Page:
In Brazil, white flowers and candles are thrown into the ocean on New Year’s Eve in order to make offerings to Yemoja, a water deity who is said to control the seas, to obtain her blessings for the new year.
In Turkey, it's considered good luck to sprinkle salt on your doorstep as soon as the clock strikes midnight on New Year's Day. Like many other New Year's Eve traditions in the US and around the globe, this one is said to promote both peace and prosperity throughout the new year.
The Religious Significance of the New Year
Several religions present the beginning of the new year as a transitional period, where one can leave the past behind and look forward to what lies ahead. As detailed in the previous section, because of these socio-cultural and religious differences several cultures celebrate the new year in their own unique way.
In Christianity, new year’s day is a celebration of the naming of Christ and is originally intended to be a religious feast which shall take place on the first day of the Gregorian calendar. As most of the world still follows this calendar, the practice still continues throughout the globe and now even carries a metaphorical meaning for many, if not an explicitly religious one.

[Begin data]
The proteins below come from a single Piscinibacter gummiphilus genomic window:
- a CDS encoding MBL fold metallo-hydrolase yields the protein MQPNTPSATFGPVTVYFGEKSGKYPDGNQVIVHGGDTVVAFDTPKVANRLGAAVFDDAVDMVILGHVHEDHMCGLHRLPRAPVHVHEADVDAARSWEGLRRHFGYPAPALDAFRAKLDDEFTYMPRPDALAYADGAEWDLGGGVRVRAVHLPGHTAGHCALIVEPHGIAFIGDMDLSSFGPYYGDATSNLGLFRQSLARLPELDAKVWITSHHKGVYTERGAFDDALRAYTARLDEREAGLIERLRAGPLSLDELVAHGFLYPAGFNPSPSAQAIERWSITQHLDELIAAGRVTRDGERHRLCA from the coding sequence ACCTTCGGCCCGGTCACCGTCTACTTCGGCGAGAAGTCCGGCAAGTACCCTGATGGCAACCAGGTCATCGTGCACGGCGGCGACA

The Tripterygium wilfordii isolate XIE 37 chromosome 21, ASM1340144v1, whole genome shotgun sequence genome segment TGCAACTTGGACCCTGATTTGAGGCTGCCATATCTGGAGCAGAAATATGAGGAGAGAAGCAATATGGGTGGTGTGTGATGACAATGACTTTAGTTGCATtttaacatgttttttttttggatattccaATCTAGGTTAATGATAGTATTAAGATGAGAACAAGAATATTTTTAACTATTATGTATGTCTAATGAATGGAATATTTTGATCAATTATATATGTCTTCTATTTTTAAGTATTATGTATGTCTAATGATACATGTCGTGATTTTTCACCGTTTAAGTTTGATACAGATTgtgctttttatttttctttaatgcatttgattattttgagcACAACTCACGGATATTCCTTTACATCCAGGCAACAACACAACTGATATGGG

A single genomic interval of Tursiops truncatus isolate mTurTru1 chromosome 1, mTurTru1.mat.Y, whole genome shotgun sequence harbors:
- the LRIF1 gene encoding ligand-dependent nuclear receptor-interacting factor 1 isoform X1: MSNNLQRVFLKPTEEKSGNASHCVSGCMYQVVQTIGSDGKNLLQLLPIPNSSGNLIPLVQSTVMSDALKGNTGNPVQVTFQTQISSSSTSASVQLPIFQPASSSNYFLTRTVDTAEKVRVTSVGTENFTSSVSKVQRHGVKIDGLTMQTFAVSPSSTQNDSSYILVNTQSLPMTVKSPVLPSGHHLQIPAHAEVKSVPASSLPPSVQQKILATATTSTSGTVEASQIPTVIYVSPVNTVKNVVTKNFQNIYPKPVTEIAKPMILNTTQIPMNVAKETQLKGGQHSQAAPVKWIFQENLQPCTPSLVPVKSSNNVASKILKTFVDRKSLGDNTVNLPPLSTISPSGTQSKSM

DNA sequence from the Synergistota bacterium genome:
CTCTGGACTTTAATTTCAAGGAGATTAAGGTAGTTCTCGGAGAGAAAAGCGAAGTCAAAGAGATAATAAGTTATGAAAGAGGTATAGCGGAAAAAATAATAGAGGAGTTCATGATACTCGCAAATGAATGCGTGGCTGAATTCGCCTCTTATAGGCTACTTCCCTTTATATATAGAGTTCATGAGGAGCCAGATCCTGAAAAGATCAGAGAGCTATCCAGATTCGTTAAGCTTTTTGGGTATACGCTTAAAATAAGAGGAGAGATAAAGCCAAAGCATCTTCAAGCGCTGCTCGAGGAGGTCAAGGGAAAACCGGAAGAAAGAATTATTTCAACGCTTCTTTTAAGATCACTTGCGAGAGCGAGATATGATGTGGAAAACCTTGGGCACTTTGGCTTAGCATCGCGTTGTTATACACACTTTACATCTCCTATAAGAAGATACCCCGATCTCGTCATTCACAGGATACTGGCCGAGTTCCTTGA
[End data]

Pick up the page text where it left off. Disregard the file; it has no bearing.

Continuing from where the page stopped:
New Year’s Eve traditions in the United States – how do Americans celebrate?
Perhaps one the most prominent traditions to mark the beginning of the new year in the United States is the iconic ball-drop at midnight at New York City’s Times Square, which first started taking place in 1907. Millions of people from around the world gather to spectate this event. Cities across America perform similar versions of this ritual at a smaller scale. A countdown takes place on New Year’s Day in the last minute or seconds before the New Year begins. These countdowns can be tuned into through live television and internet broadcasts as well.
As the clock strikes midnight into New Year’s Day, people celebrate this event by exchanging hugs, kisses, and wishing each other a “Happy New Year” along with a new year’s toast.
Fireworks on New Year’s Eve
What is often seen as a fun way to pass time and celebrate the new year is actually more culturally significant and embedded into history than most of us know.The tradition of celebrating with fireworks and sparklers actually originated in China with the invention of the firework in the Seventh Century A.D. Since then, it has been a Chinese tradition to use fireworks at every joyous occasion to ward off evil spirits, including the Chinese new year! Hence, the practice caught on in several cultures, and while we might not remember it as warding off evil spirits, it is a comfort to know that the new year only brings forth happiness and light.